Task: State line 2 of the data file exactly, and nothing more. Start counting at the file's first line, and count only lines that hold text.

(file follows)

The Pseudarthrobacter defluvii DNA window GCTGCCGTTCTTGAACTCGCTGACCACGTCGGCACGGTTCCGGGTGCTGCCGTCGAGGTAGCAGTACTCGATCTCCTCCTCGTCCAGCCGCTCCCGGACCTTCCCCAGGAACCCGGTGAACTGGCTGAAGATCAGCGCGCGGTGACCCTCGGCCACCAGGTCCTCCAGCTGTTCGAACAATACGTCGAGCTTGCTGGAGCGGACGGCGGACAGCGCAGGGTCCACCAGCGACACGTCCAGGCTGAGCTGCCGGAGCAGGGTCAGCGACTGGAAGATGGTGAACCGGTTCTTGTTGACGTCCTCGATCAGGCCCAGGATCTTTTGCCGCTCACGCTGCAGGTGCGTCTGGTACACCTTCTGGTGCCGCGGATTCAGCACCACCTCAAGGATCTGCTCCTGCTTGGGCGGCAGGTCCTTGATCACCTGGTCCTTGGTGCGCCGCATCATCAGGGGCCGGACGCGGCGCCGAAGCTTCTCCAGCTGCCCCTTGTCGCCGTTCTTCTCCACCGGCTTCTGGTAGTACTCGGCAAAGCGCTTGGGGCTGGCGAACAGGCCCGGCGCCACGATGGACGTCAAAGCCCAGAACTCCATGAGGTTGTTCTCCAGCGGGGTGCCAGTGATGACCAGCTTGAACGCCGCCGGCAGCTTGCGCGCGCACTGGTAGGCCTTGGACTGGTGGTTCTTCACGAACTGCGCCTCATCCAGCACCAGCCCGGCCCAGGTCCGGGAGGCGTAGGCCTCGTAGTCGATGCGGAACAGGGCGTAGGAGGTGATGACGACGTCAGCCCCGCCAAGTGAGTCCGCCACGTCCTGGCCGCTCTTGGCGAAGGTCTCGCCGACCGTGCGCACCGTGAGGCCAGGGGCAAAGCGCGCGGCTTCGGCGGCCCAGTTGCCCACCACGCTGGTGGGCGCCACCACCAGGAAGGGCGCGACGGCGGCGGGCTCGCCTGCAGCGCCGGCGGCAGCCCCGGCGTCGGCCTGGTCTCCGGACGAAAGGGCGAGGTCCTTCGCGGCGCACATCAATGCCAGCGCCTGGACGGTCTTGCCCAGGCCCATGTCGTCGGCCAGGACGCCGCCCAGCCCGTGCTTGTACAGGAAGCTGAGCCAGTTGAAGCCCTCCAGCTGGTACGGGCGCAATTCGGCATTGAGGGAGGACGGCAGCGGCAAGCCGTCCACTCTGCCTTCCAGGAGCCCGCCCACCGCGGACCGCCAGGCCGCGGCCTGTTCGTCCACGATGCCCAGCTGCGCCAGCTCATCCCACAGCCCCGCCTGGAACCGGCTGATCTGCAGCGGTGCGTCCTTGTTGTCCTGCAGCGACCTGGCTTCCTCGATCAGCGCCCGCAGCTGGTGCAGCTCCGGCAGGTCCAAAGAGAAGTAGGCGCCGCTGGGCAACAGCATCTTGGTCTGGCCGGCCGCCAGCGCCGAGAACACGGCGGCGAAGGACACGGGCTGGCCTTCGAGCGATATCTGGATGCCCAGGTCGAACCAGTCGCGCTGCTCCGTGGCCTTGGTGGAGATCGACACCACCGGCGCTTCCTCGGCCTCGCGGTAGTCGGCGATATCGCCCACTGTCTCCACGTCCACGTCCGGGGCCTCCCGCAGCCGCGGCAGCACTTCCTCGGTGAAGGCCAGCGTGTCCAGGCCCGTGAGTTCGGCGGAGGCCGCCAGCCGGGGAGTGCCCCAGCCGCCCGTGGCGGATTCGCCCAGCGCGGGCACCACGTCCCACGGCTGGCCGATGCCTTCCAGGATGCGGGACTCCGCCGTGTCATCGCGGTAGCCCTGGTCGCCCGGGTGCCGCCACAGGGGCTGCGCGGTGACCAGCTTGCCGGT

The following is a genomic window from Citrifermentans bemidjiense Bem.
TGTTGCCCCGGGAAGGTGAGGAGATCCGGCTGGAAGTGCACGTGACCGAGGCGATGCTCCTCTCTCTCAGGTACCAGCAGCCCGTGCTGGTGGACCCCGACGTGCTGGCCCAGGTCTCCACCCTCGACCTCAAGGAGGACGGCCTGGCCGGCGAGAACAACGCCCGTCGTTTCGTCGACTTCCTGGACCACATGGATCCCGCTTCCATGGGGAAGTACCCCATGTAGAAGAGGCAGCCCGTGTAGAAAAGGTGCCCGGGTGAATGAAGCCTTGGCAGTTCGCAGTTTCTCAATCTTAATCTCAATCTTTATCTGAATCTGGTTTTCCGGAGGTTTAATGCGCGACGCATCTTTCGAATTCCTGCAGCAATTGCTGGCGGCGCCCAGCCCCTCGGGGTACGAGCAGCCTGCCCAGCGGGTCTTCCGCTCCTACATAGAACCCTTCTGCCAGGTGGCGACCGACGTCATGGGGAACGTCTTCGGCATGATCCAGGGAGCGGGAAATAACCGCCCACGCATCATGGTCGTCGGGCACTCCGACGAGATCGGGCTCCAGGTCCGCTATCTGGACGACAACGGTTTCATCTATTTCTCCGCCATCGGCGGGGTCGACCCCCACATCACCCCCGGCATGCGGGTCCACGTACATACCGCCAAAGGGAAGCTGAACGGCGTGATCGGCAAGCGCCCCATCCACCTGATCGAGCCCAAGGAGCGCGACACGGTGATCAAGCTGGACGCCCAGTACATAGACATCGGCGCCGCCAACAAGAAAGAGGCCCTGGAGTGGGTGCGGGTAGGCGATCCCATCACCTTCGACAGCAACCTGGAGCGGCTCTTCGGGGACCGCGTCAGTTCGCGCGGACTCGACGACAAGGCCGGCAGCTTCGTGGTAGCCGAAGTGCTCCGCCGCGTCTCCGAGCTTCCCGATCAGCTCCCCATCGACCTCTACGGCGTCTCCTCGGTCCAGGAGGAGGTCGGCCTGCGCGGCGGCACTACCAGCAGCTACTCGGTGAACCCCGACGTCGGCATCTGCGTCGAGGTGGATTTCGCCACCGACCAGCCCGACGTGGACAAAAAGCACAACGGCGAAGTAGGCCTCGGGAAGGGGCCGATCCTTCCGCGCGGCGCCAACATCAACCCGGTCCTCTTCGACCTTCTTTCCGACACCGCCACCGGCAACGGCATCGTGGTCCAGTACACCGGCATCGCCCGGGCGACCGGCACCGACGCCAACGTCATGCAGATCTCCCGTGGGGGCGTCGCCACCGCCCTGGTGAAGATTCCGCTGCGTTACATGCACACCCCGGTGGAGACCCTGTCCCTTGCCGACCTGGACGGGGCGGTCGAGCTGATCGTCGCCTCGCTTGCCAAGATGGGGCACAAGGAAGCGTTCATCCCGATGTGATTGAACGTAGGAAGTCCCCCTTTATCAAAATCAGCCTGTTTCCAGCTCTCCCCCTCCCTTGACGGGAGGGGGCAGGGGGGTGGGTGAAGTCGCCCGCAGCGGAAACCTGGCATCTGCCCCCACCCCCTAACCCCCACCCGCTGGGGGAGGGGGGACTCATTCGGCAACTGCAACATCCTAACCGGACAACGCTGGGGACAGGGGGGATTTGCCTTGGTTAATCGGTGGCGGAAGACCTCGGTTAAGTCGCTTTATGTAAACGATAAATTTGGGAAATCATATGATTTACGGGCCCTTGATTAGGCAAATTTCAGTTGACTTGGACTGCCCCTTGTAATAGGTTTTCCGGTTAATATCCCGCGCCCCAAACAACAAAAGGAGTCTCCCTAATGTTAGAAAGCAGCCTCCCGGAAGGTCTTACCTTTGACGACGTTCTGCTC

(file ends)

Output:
The following is a genomic window from Citrifermentans bemidjiense Bem.